• Celery (5)
  • Magic pops (15)
  • Melba toasts (30 for two)
  • Any kind of broth (10-20) 
  • Croutons (the fat free kind are 30 for two tablespoons)
  • Cherry/grape tomatoes (fun to snack on, 15 for half a cup.)
  • Egg whites/egg beaters (20 for 2 tbsp.)
  • Baby carrots (30)
  • Mustard (5-10 for 2 tbsp.)
  • Ketchup (20)
  • Swiss Miss diet hot chocolate (25)
  • Healthy Choice wheat bread (35)
  • Fat free cool whip (15 for 2 tbsp.)
  • Plain rice cake (25)
  • Bell peppers (24)
  • Cucumber (47)
  • Morning Star veggie hot dog (50)
  • Weight Watchers american cheese (45)
  • Canned green beans (15) per 2/3 cups
  • Canned sliced bamboo shoots (10 - 20 cal)
  • Seaweed sheets (5 - 10 cal depending on size)
  • Eat Water rice/pasta/noodles (7 cal)
  • Bullion cubes (5 cal)
  • Salsa (10 for 2 tbsp.)
  • Cottage Cheese (100)
  • Oat Milk (45)
  • Green Tea (0)
  • Regular Peanut Butter (94 for 1 tbsp)
Pesach Eating

So, maybe it’s because I’ve always had a complicated relationship with food anyway, but eating kosher for pesach has never been something I’ve particularly struggled with - primarily because many of my ‘ordinary’ meals fit under the remit. 

So I thought I would share the main bones of what I’ll be eating to see if this helps.

Salad + ‘protein’ + matzah. 

This is what I eat most days. The majority of salad vegetables are kosher for pesach. I normally throw in chickpeas & seeds in my salads, so obviously those are to be cut out. Make sure you cut your salad up fine, so you’re not chomping through miles of lettuce. 
Salad bit: tend to look like spinach, red onion, cucumber, raddish, tomato, pickled cabbage/sauerkraut, seaweed (nori) flakes, peppers.
Protein bit, one of the following: smoked salmon, tuna, mackerel, boiled eggs. I don’t eat meat, but obvious deli cold meats. 
Dressing: lemon juice, raw garlic & a spoonful of mayonnaise.
+ matzah if you want something to help scoop.
If you want to bulk it out, boil some little new potatoes and make a fancy potato salad.
(Note, some people don’t eat garlic, ginger or raddish on pesach).


Potato and leek soup. Boil some potatoes in one pan. Sweat some onions and garlic, cut up some celery and lots of leek. Throw in your cooked potato. If you have kosher for pesach stock cubes, stir that together in a cup with hot water, and add. Blitz together.

Spicy parsnip: boil one large potato with some parsnips. Sweat some garlic and onions, throw in some celery. Add whatever spice mix you have in, add your potato & leeks. + stock if you have it. Blitz together.

Tomato soup: Boil one large potato. Get lots of large tomatoes, cut a cross into the base. In a boil of boiling water leave the tomatoes in there for 10-20 seconds. Scoop out tomatoes and pop them in ice water. Peel off skins. Cut tomatoes in half and put in roasting tray ‘face up’ (open side up). Put in two large peppers. Drizzle in oil and throw in garlic coves & put in oven. In pan sweat onions, garlic and then celery. 20 minutes in get tomatoes out. Cut up peppers & remove seeds. Add tomatoes (+ there will be a lot of liquid in your roasting tray) to your soup base pan. Pour in water. Use some stock to bulk it out if needed. Add peppers and potato. Blitz together.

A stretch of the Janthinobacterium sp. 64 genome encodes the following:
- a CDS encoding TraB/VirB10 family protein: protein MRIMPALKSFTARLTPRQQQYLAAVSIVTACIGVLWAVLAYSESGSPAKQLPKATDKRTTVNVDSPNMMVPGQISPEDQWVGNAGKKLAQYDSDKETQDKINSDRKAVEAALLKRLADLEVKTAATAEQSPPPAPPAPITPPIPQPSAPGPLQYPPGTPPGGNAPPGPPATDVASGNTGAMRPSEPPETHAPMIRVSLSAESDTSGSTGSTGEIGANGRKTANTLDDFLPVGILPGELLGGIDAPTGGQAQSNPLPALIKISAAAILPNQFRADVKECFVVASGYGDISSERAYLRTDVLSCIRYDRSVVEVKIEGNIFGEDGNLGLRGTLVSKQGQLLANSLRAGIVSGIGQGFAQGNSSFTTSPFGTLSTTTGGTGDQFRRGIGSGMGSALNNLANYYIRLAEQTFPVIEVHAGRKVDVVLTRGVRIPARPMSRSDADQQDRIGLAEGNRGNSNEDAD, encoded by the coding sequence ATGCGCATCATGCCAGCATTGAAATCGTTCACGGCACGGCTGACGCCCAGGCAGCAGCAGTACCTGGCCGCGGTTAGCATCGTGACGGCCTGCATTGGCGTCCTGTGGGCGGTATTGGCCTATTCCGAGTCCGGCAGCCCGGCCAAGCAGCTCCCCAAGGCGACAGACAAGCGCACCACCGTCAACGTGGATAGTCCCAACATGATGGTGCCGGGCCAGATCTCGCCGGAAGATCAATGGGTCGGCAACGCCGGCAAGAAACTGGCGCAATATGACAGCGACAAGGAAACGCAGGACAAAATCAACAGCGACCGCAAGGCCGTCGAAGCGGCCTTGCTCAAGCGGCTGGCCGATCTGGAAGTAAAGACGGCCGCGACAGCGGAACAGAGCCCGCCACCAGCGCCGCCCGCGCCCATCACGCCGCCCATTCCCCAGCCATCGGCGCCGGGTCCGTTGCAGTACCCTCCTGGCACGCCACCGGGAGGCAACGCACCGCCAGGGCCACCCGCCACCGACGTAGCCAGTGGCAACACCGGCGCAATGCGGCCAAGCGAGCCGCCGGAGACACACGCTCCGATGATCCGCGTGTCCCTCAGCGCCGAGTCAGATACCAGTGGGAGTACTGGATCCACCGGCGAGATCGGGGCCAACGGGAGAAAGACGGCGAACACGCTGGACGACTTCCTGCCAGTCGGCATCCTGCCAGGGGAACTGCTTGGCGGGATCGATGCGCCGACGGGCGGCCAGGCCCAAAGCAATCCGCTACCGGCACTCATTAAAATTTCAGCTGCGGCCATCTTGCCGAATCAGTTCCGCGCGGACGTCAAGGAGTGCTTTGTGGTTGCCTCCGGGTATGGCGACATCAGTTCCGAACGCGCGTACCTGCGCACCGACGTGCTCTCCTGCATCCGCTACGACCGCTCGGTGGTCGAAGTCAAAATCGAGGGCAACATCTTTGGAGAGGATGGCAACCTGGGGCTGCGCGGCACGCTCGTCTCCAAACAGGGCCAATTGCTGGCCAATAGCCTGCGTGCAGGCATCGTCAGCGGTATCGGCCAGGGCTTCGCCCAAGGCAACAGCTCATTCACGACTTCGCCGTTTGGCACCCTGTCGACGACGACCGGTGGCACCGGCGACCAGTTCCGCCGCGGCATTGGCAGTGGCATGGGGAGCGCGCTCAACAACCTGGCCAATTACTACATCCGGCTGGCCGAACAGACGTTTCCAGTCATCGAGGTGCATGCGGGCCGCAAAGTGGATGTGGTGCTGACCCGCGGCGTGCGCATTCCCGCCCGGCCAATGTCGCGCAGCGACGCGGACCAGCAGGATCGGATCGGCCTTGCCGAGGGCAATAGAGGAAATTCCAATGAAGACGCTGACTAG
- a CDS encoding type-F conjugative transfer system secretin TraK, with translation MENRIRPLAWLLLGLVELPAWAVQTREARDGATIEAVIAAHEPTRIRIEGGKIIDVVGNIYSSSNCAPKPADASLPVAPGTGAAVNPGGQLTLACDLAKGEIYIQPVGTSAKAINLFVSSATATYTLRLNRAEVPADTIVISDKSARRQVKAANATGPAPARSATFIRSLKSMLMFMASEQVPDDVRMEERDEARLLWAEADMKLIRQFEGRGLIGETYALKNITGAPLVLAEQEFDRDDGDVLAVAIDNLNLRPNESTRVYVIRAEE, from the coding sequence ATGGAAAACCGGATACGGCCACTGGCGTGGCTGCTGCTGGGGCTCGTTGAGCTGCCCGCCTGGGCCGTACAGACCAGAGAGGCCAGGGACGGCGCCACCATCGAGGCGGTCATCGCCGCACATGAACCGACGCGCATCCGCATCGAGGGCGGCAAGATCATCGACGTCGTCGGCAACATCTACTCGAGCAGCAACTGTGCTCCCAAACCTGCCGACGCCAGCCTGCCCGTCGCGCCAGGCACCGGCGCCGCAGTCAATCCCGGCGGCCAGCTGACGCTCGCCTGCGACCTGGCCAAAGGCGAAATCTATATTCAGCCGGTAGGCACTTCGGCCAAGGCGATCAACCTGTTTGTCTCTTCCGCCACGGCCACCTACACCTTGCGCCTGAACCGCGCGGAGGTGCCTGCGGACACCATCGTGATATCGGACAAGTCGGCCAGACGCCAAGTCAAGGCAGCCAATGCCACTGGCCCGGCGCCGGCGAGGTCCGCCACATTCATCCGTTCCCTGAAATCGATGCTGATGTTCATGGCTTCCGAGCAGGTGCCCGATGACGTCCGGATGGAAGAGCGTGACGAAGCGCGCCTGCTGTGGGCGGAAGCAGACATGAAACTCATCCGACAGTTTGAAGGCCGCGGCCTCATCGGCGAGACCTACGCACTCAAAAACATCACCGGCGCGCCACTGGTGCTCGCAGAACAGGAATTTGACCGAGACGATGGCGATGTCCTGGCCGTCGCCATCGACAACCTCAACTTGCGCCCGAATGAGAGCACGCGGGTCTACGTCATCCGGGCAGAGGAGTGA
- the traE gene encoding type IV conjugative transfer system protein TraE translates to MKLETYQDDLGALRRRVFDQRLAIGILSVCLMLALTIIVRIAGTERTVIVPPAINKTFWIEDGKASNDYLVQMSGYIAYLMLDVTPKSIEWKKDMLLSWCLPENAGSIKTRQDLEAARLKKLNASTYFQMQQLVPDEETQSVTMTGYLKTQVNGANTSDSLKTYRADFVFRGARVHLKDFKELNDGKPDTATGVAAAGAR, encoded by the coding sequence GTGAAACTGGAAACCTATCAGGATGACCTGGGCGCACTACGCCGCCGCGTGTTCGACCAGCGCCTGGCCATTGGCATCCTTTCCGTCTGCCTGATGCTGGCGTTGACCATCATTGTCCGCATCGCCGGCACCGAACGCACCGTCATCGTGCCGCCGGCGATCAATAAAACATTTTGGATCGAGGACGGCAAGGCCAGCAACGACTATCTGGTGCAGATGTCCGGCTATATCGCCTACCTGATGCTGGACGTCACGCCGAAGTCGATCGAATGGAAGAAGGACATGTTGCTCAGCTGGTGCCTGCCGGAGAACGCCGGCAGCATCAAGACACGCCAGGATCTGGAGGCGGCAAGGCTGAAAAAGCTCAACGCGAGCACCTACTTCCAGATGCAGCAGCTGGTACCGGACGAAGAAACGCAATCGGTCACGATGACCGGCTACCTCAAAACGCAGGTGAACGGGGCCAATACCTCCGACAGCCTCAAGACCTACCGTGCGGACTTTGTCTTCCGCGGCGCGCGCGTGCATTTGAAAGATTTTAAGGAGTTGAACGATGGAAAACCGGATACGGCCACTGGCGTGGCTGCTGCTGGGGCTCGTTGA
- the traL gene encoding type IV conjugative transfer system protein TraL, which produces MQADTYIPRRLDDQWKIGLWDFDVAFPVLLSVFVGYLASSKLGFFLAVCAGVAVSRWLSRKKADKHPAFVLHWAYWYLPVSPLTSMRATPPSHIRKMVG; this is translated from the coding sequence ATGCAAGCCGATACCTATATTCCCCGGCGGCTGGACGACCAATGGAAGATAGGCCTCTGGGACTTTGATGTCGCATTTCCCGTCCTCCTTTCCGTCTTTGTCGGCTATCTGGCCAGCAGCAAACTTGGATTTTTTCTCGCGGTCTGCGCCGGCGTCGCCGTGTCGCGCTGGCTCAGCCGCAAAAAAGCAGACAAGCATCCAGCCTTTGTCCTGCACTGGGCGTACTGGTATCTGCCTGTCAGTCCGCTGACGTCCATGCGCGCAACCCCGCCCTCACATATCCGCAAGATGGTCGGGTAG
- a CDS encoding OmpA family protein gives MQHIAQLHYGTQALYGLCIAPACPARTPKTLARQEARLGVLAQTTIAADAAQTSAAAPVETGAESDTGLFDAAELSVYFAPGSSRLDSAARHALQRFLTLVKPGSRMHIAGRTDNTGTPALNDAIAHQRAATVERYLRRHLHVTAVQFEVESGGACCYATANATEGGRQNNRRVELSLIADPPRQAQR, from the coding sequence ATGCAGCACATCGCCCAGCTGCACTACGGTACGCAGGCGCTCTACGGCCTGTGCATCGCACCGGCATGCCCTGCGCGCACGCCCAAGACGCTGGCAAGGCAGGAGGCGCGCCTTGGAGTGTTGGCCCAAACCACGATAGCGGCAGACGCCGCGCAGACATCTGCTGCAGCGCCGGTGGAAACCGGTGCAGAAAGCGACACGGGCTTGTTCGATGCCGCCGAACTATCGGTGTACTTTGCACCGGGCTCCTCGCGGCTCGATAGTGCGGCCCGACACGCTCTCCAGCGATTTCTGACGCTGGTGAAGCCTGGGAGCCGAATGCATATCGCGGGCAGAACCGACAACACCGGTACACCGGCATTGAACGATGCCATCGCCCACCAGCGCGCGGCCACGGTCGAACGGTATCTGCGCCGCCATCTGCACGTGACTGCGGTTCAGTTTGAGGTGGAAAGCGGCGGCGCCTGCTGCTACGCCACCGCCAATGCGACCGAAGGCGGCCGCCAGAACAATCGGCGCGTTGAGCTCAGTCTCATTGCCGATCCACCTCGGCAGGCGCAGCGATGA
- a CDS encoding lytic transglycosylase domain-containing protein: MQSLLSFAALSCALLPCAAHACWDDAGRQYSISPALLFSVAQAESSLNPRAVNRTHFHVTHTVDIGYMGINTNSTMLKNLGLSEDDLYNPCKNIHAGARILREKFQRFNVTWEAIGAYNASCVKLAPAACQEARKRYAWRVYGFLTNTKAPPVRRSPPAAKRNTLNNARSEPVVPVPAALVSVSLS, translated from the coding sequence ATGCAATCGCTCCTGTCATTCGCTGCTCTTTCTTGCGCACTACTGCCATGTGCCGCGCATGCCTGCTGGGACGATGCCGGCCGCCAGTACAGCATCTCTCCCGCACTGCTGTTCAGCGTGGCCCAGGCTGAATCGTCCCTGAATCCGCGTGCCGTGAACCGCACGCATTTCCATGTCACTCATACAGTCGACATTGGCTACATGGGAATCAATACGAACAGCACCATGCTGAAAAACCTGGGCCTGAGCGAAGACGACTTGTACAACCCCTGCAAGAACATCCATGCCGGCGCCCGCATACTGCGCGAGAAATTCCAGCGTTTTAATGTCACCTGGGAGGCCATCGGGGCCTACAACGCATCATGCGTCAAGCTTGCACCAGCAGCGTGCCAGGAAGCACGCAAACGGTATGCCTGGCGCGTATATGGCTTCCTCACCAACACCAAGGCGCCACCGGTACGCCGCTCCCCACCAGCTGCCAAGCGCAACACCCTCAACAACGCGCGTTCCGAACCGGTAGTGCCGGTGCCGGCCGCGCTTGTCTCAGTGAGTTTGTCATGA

I tend to eat soup with a boiled egg (for protein) and matzah.

Steamed fish. 

I have lots of frozen white fish in my freezer. Put frozen fish on a large sheet of tin foil. A little bit of butter goes on the fish with some herbs. Add lemon, garlic and spring onion if you have it. Seal up tinfoil around fish, make sure there’s a gap in at the top so there’s a steamed atmosphere. (Tin foil should look like a little boat). Put in oven. Boil little potatoes and fry some greens, onion and spinach. Serve up all together.


So this is what I’ll eat over pesach, I think I cut out all the things from these recipes that aren’t kosher for pesach. But double check because I’m going from memory on what I cook, and I might have written something silly. (For example I add sweetcorn to everything, and as an ashki I don’t eat Kitniyot. If you’re sefard: go crazy). 

🥙🥙🥗A meal perfect for the summer BBQ. A meal for all you calorie counter as the entire thing come in at less than 500 cal 😱🤤😍 (452 to be exact 😉) the whole grain pitta 🥙 is filled with a Linda McCartney quarter pounder (half in each), reduced fat hummus, lettuce, red onion, pickles and topped with a cool salsa 😍🤤🌿